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River Dreaming - woven fibre mat by Yvonne Koolmatrie, National Museum of Australia. Photograph by George Serras.

Yvonne Koolmatrie, River Dreaming

Freja Carmichael

I belong to the Ngugi people of Quandamooka, whose beautiful saltwater Country meets the Great Ocean. Across past and present generations, knowledge and memory have been carried in our weaving practices akin to the way the Great Ocean connects people, time, place, and experience. For Issue 1 of The Clam's Kiss | Sogi a le faisua I have selected the earlier fibre work of Ngarrindjeri weaver Yvonne Koolmatrie (b. 1944), which, for me, has illuminated the language of weaving as a conduit for the continuity of connection, community, and knowledge.
 
Almost three decades ago, Koolmatrie began weaving visually descriptive ‘story mats’ with the aromatic sedge that grows on the riverland region of her Country. Ngarrindjeri Country includes the Coorong, where the Murray River meets the sea and up through the Lower Lakes to the Lower Murray River region in what is currently called South Australia.¹ Koolmatrie’s close connection to the waterway is woven into forms inspired by its life, histories and environment, and the cultural belongings used by her Ancestors. One example of these story mats is
river dreaming (1994). Flowing and connecting in ways evocative of the waters that move and come together across Country, river dreaming features a coiled weaving pattern with no signs of a beginning or end. This seamless unity offers a reflection on the continuous relationships existing between people, Country, culture, past and present time. In a broader sense, the interconnecting elements of cultural material, plants, animals, and figures woven into the storymat remind us that land, water, sky, the seasons, and all living beings are inseparable. This understanding echoes oceanic thinking, a bond with the world as a whole.
 

river dreaming, among other works created by Koolmatrie around this time, relates to the important momentum spurred by the cultural regeneration of weaving practices. In 1982, Koolmatrie attended a community workshop led by Elder Dorothy Kartinyeri, where she learnt how to harvest and prepare sedge, and to coil using the bundle technique.² Since then, Koolmatries’s art and life have been inseparable, devoted to the continuance of Ngarrindjeri culture through weaving. Over the years, she has shared her knowledge in workshops and weaving circles. Alongside her direct sharing, her work as a leading weaver has also inspired many First Peoples to re-establish/restore their unique weaving languages.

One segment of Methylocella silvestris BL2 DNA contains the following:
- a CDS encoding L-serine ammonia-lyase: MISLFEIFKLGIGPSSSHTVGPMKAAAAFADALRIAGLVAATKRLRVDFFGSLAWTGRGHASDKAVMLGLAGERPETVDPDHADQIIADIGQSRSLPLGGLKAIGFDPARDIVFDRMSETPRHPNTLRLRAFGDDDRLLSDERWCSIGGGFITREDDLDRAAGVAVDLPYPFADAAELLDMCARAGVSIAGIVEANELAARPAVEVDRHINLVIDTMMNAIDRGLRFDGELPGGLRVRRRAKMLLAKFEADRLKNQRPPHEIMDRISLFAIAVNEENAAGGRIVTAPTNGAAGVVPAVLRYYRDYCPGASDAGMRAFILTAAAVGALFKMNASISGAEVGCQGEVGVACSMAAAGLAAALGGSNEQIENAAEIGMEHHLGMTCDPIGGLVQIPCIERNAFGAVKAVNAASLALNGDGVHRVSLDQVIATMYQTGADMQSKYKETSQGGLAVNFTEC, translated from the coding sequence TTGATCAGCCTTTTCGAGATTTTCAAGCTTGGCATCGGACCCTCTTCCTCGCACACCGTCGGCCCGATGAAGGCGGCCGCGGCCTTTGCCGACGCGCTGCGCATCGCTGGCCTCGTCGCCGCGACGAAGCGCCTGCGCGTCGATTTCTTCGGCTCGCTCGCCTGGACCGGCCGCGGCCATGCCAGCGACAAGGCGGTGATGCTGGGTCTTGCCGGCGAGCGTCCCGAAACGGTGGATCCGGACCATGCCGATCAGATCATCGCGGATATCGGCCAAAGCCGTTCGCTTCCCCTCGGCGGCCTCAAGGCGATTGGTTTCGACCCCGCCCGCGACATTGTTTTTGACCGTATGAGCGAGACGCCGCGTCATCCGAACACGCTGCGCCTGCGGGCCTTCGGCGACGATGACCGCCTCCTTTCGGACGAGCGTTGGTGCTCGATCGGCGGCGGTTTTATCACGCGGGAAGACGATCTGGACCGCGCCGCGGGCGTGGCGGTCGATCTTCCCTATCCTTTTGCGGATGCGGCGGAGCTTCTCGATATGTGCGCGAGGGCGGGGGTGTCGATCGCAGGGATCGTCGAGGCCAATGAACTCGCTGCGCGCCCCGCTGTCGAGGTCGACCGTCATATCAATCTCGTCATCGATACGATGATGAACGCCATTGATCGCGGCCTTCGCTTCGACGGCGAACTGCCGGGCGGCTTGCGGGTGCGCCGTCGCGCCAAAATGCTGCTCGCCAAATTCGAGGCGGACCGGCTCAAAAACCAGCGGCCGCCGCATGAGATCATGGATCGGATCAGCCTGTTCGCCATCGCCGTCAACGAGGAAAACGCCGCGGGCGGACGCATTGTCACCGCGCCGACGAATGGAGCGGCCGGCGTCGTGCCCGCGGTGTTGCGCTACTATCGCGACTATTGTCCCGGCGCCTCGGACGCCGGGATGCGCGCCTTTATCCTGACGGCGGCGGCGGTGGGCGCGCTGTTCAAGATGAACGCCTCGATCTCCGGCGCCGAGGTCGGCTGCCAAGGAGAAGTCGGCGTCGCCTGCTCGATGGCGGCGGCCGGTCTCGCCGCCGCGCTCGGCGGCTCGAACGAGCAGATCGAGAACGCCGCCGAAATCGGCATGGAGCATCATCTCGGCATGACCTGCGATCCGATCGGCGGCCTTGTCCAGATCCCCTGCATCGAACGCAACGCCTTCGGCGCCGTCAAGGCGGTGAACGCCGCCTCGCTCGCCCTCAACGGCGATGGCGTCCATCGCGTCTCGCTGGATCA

Almost thirty years on from Koolmatrie’s earlier story mats, the next generations of weavers continue to carry their inheritance forward with flair. On Quandamooka country, we are again gathering and weaving with the ungaire reed that grows in freshwater swamps on Minjerribah/Terrangeri. The strength of the ungaire habitat is supported by interconnecting peatlands and the freshwater streams that flow out into Quandamooka Bay, supplying ocean currents with nutrients.
 
Indigenous weaving practices inherently involve processes of sharing, caring, and collaboration. These tethers, grounded in Indigenous ways of working and being, inspire my thinking and approach to curatorial practice. This focus leans into intergenerational and community-responsive practices, to creating sites of sharing and exchange as part of processes of artistic production and of exhibition making. My understanding has also been strengthened by relationships near and far, across many Countries and the Great Ocean. These connections are grown through shared experiences and practices, which are continuing to nurture new and renewed collective ways of knowing and weaving for the way ahead.

 

We would like to thank Yvonne Koolmatrie for her generous permission in allowing us to present her work in this context.

¹ Kean, John. "The Beautiful Aroma of the Sedge." In Riverland: Yvonne Koolmatrie, edited by Genevieve O’Gallaghan, 123-31. Adelaide, South Australia: Art Gallery of South Australia, 2015.

 

² Moulton, Kimberley, and Tahjee Moar. "Yvonne Koolmatrie." In Defying Empire: 3rd National Indigenous Art Triennial, edited by National Gallery of Australia, 85-86. Canberra: National Gallery of Australia, 2017.

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Freja Carmichael is Ngugi belonging to the Quandamooka People of Moreton Bay. Over the past decade she has worked alongside First Nation artists and communities as an independent curator on exhibitions, programming, collection research and writing. Freja’s work is focused on promoting and documenting First Nations fibre practices and creating sites of sharing and cross-cultural exchange between artists and communities in collaborative curatorial approaches. Recent curatorial projects have included national touring exhibition long water: fibre stories (2020-2022), Institute of Modern Art (IMA), Brisbane; and Weaving the Way (2019), The University of Queensland Art Museum, Brisbane. Freja has contributed writing to Artlink, National Gallery of Australia, IMA, Tarnathi and Cairns Regional Gallery among others. Freja was an inaugural participant of the National Gallery of Australia’s Wesfarmers Indigenous Arts Leadership Program and is a board member of the Kluge-Ruhe Aboriginal Art Collection Advisory Council. Freja is currently co-curating The National 4: Australian Art Now at Carriageworks, is undertaking a PhD with The University of Queensland and continues to work collaboratively with her family on Quandamooka weaving practices.